I can’t help being an acid queen, I was born that way
Apologies to all that this column has been a bit long in coming. I’m going to blame it on that cute, bespectacled youth, Harry Potter, winter sale time and the big twice-yearly stock-take. The books for review this time are also a little more bulky and challenging than previous ones have been. This time round we’ve got something for those of you who like to get your teeth into a good piece of well-researched academic writing, balanced with a little acid queen frivolity for those who like to laugh at themselves but more especially at others.
Born gay: the psychobiology of sex orientation by Glenn Wilson and Qazi Rahman
In April I heard from the sales representative at Stephan Philips publishers that there was a new book being released which would make an important contribution to the debate about the causes of homosexuality. I asked for a review copy then and there, because such books are pretty rare: as far as I know there’s been nothing new around on the general market since the groundbreaking work of Simon LeVay in 1991 (Queer science and The sexual brain). I still remember that this notion that there may be a gay gene, and that gay men’s brains appeared to be different from those of straight men, created quite a stir.
I must admit that, unfortunately, I never read these books at the time. In fact, I don’t generally read science books at all, being rather lazy to use my brain too much when I read, especially when it involves getting to grips with theories way beyond the Grade 9 science that I managed to scrape through. Hence it was a very pleasant surprise to find that I actually enjoyed Born gay and gained quite a bit out of it. To be honest, I did skip a technical paragraph here and there when they were going a little over my BA head, but that in no way detracted from the central information and message which the authors are trying to convey.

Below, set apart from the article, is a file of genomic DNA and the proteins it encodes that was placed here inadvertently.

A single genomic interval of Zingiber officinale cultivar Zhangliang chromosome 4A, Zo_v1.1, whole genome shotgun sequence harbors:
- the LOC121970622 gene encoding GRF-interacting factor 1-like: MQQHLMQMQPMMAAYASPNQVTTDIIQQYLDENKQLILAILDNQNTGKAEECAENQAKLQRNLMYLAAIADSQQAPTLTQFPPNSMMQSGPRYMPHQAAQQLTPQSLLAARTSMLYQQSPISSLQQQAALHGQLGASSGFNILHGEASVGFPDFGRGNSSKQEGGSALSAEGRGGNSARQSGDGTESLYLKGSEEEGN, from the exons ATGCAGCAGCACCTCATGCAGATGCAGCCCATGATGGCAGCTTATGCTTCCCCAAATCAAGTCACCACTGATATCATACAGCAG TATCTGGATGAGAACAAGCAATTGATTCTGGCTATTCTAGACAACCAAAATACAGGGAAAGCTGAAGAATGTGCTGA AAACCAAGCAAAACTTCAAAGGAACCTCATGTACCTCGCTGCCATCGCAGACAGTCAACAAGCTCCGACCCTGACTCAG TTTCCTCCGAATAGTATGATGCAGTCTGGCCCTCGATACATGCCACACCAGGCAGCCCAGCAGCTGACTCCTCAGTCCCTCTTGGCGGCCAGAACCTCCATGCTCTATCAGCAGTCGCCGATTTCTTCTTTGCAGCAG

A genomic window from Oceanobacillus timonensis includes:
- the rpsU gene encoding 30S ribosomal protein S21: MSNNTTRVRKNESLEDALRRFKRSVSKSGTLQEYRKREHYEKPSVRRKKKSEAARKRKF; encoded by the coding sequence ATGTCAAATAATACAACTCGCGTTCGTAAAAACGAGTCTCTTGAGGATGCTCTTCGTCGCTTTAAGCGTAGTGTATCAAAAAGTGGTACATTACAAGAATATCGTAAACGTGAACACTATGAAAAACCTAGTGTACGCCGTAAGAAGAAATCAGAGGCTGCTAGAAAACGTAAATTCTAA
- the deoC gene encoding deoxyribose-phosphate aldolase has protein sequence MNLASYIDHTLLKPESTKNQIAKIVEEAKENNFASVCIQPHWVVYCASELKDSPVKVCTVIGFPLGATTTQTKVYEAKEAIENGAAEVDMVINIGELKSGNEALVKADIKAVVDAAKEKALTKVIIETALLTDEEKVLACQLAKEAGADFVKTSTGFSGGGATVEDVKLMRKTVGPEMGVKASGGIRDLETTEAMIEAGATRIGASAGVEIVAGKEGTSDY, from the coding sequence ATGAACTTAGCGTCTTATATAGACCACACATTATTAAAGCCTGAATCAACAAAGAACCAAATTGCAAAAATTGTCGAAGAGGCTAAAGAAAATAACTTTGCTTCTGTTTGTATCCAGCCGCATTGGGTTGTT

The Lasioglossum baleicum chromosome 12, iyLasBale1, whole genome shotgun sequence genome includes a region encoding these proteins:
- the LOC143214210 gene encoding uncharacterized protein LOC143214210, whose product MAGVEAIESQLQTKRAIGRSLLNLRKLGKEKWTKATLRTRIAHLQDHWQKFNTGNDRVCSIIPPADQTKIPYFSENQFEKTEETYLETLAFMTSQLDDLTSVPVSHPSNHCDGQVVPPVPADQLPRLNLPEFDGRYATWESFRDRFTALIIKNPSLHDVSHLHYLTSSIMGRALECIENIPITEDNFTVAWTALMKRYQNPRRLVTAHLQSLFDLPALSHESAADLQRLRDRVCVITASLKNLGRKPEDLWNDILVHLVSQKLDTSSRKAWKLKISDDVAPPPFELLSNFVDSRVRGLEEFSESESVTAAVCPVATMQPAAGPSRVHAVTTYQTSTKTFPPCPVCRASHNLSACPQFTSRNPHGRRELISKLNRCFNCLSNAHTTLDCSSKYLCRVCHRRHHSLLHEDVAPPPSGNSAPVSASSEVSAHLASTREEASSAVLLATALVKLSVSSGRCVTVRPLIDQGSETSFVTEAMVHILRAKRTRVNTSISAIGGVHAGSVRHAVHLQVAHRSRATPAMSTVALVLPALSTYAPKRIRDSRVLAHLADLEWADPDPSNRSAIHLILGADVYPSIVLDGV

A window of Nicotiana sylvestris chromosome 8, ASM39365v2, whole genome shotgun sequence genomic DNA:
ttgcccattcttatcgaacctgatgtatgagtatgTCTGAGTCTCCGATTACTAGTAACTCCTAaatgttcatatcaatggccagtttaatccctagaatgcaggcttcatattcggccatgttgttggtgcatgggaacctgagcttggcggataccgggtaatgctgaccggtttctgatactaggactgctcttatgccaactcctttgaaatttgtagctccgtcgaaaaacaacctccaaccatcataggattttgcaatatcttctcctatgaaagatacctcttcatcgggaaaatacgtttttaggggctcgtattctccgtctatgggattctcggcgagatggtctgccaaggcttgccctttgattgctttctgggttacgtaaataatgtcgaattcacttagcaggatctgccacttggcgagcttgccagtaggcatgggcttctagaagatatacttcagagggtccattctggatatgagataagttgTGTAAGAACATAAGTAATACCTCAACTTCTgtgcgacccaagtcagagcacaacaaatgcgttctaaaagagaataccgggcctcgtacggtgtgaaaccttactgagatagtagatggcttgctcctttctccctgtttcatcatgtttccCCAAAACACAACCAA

The book reviews (most thoroughly and effectively) the research on the biological causes of homosexuality done to date, including the authors’ own extensive studies, and then comes to the following conclusions:
a) sexual orientation does not appear to be affected by social factors at all
Furthermore, the authors wish to dispel once and for all the notion that homosexuality is a genetic disease and hope that if society can accept the theory of a biological cause, it may become more accepting of gay people. They are under no illusion, however, that this will naturally follow, but do point out that any shift in thinking would help, as many public attitudes and legal policies are founded on the assumption that homosexuality is acquired or learned. In reaching these conclusions, they present many fascinating facts and theories, including the one regarding the relatively high probability of a boy being born gay if he has many older brothers and the typical male index finger to ring finger length ratios prevalent in many lesbians. Of course I had to check my own and was quite astounded at the result.